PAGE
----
You Can Cope With Anxiety


Özge Üstündağ

Anxiety is common to us all. It surfaces when we are faced with uncertainty and when we find ourselves under real or perceived threat. Sure the psychological (distress, nervousness) and visceral/somatic effects of anxiety (sweaty palms, dry mouth, headaches etc.) may feel unbearable at times. Yet the brain’s (and the body’s) response to anxiety serves an important evolutionary purpose. 

It is healthy and normal to feel anxious when there is real danger present. Worries about school, work, bills and health are all very real and may prompt you to feel anxious. It is when anxiety interferes with everyday functioning that it becomes unhealthy and maladaptive.

Generalized Anxiety Disorder (GAD) vs. Normal worry

People with GAD have exaggerated worry and tension that interferes with everyday activities. Excessive worrying may last for 6 months and more. People with GAD may start to worry even in the absence of a trigger. Whereas everyday anxiety looks more like worrying about money, job performance and safety. Moreover, sleep problems, irritability, tense muscles, problems concentrating, fatigue or restlessness are associated with GAD.

It is always a good idea to seek a professional’s help when you find yourself stepping over the “everyday-worry” threshold and feel as though you cannot cope effectively with the stressful events in your life. On the flip side, here are three ways that you can use to cope with everyday anxiety:

Be good to yourself

Self-compassion is a crucial part of coping with anxious thoughts and feelings. Dr. Kristen Neff who is a leading expert on self-compassion explains it as such:

“Instead of just ignoring your pain with a “stiff upper lip” mentality, you stop to tell yourself ‘this is really difficult right now,’ how can I comfort and care for myself in this moment?”

When you find yourself having a difficult time, recognize that what you are going through is hard and give yourself a little break by walking outside, having tea/or coffee, anything that will propel you toward self-love.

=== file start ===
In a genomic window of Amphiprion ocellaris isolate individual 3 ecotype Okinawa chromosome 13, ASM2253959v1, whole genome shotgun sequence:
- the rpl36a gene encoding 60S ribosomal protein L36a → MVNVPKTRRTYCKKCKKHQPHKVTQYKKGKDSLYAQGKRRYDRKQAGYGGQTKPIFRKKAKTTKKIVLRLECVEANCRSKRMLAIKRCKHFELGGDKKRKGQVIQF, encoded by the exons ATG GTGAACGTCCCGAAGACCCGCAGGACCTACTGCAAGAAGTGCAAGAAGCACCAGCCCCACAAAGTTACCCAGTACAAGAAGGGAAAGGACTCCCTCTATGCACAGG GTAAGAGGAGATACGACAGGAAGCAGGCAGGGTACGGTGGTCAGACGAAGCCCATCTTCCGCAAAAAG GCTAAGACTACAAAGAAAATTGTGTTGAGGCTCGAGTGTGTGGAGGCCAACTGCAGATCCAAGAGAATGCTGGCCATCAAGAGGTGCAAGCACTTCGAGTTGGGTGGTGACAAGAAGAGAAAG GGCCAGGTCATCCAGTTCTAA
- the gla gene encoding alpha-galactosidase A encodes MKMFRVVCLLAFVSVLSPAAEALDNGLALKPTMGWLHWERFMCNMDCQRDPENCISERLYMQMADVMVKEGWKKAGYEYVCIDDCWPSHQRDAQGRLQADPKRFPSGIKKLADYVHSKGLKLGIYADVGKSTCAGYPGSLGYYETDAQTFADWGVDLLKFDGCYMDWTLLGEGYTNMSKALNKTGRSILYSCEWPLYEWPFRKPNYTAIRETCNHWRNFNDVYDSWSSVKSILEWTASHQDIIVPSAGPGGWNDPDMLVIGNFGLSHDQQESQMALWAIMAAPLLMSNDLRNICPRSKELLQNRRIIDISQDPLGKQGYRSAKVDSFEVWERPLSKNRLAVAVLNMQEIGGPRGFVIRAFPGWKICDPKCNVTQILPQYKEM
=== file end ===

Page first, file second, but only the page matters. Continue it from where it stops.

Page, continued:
Practice mindfulness

Mindfulness is the practice of choosing to stay in the moment with a curious and compassionate attitude towards whatever arises within yourself. When anxious thoughts and feelings arise, grow an awareness around them. Notice what emotions are rising without trying to fix anything. Then ask yourself: is there a real threat here? If there is, get yourself to somewhere safe, if there is not, realize that the emotions that are making you uncomfortable in the moment will eventually pass. Focus on the natural rise and fall of your breath until the anxious thoughts and feelings dissipate.

Improve emotional wellbeing with yoga

In 2015 researchers Michaela Pascoe (Sweden) and Isabelle Bauer (USA) conducted a meta-analysis about the effects of yoga on stress and mood. Their findings suggested that yoga indeed promotes positive affect. They also reported that yoga is associated with changes in blood pressure, heart rate, cortisol or cytokine levels (any of a number of substances which are secreted by certain cells of the immune system and have an effect on other cells).

To summarize, anxiety is a part of our lives and it is a healthy response the body and mind gives to stress. However by practicing self-compassion, mindfulness and trying out yoga, you will have put important tools to your psychological first aid kit. 

REFERENCES

  • 1. Taylor, B. (2016). Why Do We Worry?. Psych Central. Retrieved on February 1, 2017, from https://psychcentral.com/lib/why-do-we-worry/
  • 2. Pascoe, C. M. & Bauer, E. I. (2015). A systematic review of randomised control trials on the effects of yoga on stress measures and mood. Journal of Psychiatric Research, 68, 270-282. http://dx.doi.org/10.1016/j.jpsychires.2015.07.013
  • 3. https://www.takingcharge.csh.umn.edu/holistic-approach-anxiety
  • 4. http://self-compassion.org/the-three-elements-of-self-compassion-2/
  • 5. https://psychcentral.com/disorders/generalized-anxiety-disorder-symptoms/